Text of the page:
Twenty-five states have made changes in the last few months. Highlights follow. As you read down the list, keep a tally. How many of these changes make it easier to do business as a construction contractor?

 

Alabama – Owners have ten days to cancel residential roofing repair contracts if any part of the insurance claim is denied. Work can’t start until the claim is settled. Contractors are barred from negotiating the settlement. Effective August 1, 2012

 

Arizona – Contracts for repair of storm damage require specific notices and disclosures. Owners have three days to cancel after any part of the insurance claim is denied. Work can’t start until the claim is settled. The down payment can’t exceed 50% of the contract price. Enacted April 2012.

 

California -- No matter what the contract says, a 2% per month penalty plus attorney fees applies on retention wrongfully withheld. Operative July 1, 2012. Licensed contractors and subcontractors are prohibited from inserting into any contract either an indemnity clause or a waiver of lien rights which would be void under California law. Operative July 1, 2012. Residential construction consultants need a contracting license and have to comply with construction contract law. Effective January 1, 2013.

 

Delaware – Home construction fraud is now considered either a class B, D, or G felony or a class A misdemeanor. Approved July 20, 2012.

 

Idaho – Any contract clause which limits the right to sue in Idaho or limits the time to bring suit is void. Enacted April 5, 2012.

 

Indiana – On public works contracts, claims of subcontractors and suppliers to retained funds are barred once the public agency has settled with the prime contractor. Effective July 1, 2012. Pay-if-paid clauses in subcontracts will be enforced. Court decision on May 11, 2012.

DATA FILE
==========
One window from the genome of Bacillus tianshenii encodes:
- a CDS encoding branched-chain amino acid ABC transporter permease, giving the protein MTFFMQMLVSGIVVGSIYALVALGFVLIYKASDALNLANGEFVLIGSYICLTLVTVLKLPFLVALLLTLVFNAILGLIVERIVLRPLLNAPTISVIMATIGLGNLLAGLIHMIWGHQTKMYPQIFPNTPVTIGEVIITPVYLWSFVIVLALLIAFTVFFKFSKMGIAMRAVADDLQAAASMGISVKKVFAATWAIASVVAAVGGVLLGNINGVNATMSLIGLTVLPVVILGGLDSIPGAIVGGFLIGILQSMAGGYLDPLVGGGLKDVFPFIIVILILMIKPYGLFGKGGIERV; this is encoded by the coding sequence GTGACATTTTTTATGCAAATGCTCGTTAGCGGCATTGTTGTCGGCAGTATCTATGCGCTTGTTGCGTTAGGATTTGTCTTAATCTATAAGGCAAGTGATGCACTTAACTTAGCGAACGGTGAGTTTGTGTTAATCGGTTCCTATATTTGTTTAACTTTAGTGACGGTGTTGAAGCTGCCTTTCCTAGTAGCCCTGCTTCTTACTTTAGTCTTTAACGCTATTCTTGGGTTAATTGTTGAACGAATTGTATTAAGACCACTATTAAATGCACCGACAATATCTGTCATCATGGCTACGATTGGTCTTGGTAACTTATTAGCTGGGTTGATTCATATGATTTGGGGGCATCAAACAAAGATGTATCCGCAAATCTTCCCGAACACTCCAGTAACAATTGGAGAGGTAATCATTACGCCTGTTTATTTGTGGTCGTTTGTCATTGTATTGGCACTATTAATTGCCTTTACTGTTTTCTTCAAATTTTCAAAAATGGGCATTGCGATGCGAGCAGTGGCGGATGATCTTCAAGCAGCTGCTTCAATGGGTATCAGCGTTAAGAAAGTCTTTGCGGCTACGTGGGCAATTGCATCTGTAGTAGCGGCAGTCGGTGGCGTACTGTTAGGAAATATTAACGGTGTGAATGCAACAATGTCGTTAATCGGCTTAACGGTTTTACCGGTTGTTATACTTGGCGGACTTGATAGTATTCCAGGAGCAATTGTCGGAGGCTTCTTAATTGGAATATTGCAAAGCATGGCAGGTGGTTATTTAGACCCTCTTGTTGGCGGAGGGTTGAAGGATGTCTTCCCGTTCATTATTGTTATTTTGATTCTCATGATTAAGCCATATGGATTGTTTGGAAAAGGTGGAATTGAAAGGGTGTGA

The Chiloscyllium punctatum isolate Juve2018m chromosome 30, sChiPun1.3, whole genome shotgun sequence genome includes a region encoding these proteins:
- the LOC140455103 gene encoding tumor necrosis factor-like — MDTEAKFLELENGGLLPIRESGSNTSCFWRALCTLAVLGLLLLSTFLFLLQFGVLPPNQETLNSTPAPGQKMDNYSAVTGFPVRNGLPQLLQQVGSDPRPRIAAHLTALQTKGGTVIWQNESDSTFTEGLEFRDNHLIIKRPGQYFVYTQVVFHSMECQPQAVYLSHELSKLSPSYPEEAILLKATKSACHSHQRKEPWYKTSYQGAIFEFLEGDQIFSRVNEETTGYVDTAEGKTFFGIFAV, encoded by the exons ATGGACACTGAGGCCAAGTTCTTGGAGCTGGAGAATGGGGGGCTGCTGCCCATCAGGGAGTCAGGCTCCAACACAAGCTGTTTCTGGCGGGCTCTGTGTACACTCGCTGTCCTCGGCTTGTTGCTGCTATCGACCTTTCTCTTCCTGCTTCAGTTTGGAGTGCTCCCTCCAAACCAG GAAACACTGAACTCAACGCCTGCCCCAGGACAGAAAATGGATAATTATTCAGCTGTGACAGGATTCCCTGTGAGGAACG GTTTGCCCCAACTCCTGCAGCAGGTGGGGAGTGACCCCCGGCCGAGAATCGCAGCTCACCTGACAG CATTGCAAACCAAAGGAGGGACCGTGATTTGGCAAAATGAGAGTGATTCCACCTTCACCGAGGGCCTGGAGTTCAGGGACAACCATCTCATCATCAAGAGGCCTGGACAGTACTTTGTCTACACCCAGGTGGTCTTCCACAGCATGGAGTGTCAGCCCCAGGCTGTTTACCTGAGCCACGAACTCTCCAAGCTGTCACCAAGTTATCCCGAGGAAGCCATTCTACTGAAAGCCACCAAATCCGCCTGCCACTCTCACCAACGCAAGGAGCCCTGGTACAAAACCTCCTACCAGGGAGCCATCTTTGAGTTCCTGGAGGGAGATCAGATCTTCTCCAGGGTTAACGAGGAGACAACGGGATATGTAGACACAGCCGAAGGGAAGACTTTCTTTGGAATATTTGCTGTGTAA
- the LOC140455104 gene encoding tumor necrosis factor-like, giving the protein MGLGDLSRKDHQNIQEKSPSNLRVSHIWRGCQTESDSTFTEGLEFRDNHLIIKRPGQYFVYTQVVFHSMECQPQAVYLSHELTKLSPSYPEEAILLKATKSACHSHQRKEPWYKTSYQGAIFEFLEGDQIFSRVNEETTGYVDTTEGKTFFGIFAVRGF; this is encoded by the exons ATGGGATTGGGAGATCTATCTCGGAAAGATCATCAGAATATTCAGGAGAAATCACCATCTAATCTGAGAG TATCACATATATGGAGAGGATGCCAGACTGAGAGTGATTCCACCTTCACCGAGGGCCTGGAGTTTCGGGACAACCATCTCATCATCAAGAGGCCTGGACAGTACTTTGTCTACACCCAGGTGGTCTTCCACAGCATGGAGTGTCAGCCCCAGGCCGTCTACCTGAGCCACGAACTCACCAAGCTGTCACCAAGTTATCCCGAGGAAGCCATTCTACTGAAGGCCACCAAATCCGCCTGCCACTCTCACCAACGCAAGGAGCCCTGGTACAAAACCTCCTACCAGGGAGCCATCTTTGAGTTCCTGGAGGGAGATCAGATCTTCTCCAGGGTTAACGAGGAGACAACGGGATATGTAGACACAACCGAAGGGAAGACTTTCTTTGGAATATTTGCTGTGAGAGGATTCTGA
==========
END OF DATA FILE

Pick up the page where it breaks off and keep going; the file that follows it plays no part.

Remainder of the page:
Iowa – Contracts for residential work must include a specific lien notice. Omitting the notice voids all lien rights of the prime contractor. Effective January 1, 2013.

 

Kentucky -- Owners have five days to cancel residential roofing repair contracts after any part of the insurance claim is denied. The right to cancel has to be disclosed in the contract. Work can’t start and no payment is allowed until the claim is settled. Effective July 12, 2012.

 

Louisiana – Owners have three days to cancel residential roofing repair contracts after any part of the insurance claim is denied. The right to cancel has to be disclosed in the contract. Effective August 1, 2012.

 

Massachusetts – No claim for extras on public works projects will be approved without prior notice to the comptroller. Effective January 1, 2013.

 

Nebraska -- Owners have three days to cancel contracts for repair of residential roofing after any part of the insurance claim is denied. Contractors can’t offer to rebate any part of the deductible. Effective July 19, 2012

 

North Carolina –Submitting a false statement of charges for home improvement work is a misdemeanor and grounds for license revocation or suspension. Effective January 1, 2013

 

Ohio – The limitation period for making contract claims is reduced from fifteen years to eight years. But claims for defective work under a construction contract retain a ten-year limitation. Effective Sept. 28, 2012.

 

South Dakota – Owners have three days to cancel contracts for repair of storm damage to residential roofing after any part of the insurance claim is denied. Contractors can’t offer to rebate any portion of the insurance deductible. Effective July 1, 2012.

 

How many of these changes are contractor-friendly? None, in my opinion. All make it harder to do business. But there’s an easy way to stay legal, no matter what changes come your way. Have a look at Construction Contract Writer. The trial version is free.